Wednesday, March 16, 2011

Homeschool Wars



Educational methods are not eternal truths. There is no "one great education model" to be used with all students.  The mentality that there is one,  is one of the problems I see with public schools--it's a one-size-fits all model. The interesting thing is--I see a lot of the same mentality among homeschooling families.

One homeschooling mom wrote that she hesitated to define or label their homeschooling style because many homeschooling families end up worshiping their educational philosophy over actual education.  The more I've browsed homeschooling blogs and websites on the internet the more I see it is true. 

All of these philosophies basically boil down to a single person's ideas about education.  And they are great ideas.  But why should I believe that someone I've never met--and oftentimes isn't even alive anymore knew exactly what my child would need to become educated or what I would need to be able to help him on that journey?  That sounds just like how disconnected my child is from the state or federal education boards. 

I've done a decent amount of research on educational philosophies and so far believe that my ideal doesn't fall anywhere far enough inside one of these camps to even hint that my philosophy is modeled after theirs.  Though I do think they have many great ideas between the lot of them.

In no particular order here is an non-exhaustive list of some of the common homeschooling philosophies and some parts of the philosophies that I like and would see as a good fit in my children's education. 

Waldorf--Children benefit from the stability and predictability of the following of rhythms and recognition of seasons.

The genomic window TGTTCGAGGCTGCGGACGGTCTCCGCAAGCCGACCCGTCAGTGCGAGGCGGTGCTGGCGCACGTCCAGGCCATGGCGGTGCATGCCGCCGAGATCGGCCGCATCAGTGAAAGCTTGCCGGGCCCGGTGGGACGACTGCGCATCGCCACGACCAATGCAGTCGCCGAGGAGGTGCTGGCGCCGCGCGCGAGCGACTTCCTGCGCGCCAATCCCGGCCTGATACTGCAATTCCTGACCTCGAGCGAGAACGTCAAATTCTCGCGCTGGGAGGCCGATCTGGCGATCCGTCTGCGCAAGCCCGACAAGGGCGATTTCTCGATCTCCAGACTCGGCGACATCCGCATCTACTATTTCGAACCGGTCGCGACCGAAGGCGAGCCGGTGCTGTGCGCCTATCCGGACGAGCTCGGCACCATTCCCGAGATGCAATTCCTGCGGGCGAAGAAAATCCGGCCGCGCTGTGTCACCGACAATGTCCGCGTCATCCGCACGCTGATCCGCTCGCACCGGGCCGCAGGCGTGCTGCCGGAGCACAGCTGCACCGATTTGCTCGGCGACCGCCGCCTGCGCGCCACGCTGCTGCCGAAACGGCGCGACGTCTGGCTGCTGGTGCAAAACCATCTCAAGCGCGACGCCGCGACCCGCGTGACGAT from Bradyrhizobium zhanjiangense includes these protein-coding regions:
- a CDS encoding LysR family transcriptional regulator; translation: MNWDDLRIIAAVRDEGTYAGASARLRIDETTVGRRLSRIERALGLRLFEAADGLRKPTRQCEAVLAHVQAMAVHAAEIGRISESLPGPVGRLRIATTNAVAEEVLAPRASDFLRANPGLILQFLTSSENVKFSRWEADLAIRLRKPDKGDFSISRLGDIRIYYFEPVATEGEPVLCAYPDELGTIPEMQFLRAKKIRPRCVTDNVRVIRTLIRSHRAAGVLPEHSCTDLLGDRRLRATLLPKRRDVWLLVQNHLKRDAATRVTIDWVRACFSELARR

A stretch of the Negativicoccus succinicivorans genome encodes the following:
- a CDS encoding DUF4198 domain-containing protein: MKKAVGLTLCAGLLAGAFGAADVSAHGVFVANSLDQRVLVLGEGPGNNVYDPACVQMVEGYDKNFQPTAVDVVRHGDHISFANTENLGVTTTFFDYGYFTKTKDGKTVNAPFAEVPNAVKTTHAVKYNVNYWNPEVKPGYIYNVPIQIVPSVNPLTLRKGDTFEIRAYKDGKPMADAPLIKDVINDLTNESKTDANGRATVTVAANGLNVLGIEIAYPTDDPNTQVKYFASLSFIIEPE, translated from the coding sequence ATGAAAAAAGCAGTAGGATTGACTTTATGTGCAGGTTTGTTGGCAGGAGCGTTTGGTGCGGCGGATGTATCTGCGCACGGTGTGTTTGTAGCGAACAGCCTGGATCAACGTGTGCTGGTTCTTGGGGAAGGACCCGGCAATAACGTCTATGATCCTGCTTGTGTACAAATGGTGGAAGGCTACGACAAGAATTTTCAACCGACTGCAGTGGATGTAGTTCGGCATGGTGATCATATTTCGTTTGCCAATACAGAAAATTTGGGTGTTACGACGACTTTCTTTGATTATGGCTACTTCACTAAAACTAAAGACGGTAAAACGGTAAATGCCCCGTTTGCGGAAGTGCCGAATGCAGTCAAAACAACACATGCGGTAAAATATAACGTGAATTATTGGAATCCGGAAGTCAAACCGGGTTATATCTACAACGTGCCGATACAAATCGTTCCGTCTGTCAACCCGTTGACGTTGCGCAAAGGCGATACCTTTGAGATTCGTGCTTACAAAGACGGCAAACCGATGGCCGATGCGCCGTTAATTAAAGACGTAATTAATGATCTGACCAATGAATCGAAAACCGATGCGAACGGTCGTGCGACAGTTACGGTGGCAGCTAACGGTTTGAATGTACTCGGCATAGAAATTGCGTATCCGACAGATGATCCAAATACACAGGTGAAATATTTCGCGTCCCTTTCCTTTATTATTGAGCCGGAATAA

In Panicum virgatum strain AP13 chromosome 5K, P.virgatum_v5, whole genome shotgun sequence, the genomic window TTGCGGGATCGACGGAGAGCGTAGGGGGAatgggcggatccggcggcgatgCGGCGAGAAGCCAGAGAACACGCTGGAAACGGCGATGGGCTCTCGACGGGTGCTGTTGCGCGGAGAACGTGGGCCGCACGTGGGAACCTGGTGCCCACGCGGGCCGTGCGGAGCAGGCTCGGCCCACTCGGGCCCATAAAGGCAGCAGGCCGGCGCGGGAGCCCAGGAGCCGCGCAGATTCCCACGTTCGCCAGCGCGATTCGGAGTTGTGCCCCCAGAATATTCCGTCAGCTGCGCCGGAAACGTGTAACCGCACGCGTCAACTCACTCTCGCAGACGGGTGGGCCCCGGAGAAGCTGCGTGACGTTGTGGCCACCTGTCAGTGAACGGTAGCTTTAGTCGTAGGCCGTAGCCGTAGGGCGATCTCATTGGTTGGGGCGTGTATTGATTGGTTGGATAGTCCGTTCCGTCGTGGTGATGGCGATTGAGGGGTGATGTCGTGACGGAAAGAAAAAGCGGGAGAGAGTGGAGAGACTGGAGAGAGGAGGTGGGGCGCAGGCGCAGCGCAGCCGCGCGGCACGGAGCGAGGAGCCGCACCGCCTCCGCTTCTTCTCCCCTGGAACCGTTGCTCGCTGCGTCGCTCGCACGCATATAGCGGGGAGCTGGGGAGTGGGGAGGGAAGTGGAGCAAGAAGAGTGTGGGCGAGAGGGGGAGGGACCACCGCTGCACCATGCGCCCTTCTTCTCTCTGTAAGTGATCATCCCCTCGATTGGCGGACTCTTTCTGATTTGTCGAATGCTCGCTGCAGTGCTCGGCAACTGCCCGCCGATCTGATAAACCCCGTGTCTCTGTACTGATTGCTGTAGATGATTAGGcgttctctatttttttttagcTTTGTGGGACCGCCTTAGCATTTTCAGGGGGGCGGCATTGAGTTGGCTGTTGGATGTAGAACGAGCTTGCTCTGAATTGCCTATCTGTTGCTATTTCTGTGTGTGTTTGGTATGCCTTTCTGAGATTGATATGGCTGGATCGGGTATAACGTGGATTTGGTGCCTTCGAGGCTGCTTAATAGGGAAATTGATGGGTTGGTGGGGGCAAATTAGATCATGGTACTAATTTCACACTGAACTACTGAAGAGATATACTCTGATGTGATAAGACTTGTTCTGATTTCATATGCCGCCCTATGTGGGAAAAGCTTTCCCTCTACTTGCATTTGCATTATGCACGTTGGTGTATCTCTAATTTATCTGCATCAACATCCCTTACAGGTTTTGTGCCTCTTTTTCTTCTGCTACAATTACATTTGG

--Being out in nature is good for children.

Montessori--Children often have high intellectual capacity from young ages.
     --Children should learn to take care of themselves and their belongings.

Thomas Jefferson (Leadership) Education--Every field of study has it's "classics" and to become educated in a field best you should use the classics.

Charlotte Mason--Young children should have short lessons (about 20-30 minutes).
   --Books should not be boring.

Classical Education--All areas of study are explored three times--in it's basic facts as a young child, with more understanding of why as an older child, and finally as young adults learning application of ideas.  Each stage building upon what was learned as a younger child. 

Unit Study--Reading, writing, science, and math can be combined in meaningful ways focused around interesting topics.
     --- Education can easily include learners of different ages and abilities.

Literature-based--Good literature gives great jumping-off points for further study.

Unschooling--Children should be encouraged to find their own interests and given the opportunity to pursue them freely.
     --Children learn a lot even we are not "teaching" them. 

Of course it's important to remember that as much as any ideas may appeal to my tastes, I have to remember that it is actually my child who's tastes I should be deeply concerned with.  As all children are different I expect tastes and aptitudes may be different with each of my children.  So although it would be nice to join a "club" of homeschooling purists in some philosophy or another--I think once again I will simply avoid labels, reserve the right to think for myself, and probably have less friends because of it.  But of course the goal shouldn't be friends for myself--it should be about great education for my children. . . right?

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